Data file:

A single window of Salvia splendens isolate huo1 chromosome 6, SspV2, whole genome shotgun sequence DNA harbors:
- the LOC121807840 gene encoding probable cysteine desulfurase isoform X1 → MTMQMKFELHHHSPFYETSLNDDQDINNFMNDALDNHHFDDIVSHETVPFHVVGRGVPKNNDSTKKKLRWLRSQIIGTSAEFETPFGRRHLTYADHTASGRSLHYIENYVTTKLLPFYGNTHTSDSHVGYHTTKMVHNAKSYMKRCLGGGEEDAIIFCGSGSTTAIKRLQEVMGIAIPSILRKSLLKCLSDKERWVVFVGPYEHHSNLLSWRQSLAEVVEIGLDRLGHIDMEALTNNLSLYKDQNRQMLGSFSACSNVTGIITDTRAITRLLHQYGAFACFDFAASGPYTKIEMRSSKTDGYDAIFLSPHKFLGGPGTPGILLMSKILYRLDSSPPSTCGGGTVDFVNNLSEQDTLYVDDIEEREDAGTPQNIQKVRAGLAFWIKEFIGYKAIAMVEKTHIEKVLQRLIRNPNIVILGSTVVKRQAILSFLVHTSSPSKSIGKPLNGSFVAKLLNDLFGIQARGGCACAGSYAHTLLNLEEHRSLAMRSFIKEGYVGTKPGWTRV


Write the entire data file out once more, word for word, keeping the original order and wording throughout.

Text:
A single window of Salvia splendens isolate huo1 chromosome 6, SspV2, whole genome shotgun sequence DNA harbors:
- the LOC121807840 gene encoding probable cysteine desulfurase isoform X1 → MTMQMKFELHHHSPFYETSLNDDQDINNFMNDALDNHHFDDIVSHETVPFHVVGRGVPKNNDSTKKKLRWLRSQIIGTSAEFETPFGRRHLTYADHTASGRSLHYIENYVTTKLLPFYGNTHTSDSHVGYHTTKMVHNAKSYMKRCLGGGEEDAIIFCGSGSTTAIKRLQEVMGIAIPSILRKSLLKCLSDKERWVVFVGPYEHHSNLLSWRQSLAEVVEIGLDRLGHIDMEALTNNLSLYKDQNRQMLGSFSACSNVTGIITDTRAITRLLHQYGAFACFDFAASGPYTKIEMRSSKTDGYDAIFLSPHKFLGGPGTPGILLMSKILYRLDSSPPSTCGGGTVDFVNNLSEQDTLYVDDIEEREDAGTPQNIQKVRAGLAFWIKEFIGYKAIAMVEKTHIEKVLQRLIRNPNIVILGSTVVKRQAILSFLVHTSSPSKSIGKPLNGSFVAKLLNDLFGIQARGGCACAGSYAHTLLNLEEHRSLAMRSFIKEGYVGTKPGWTRV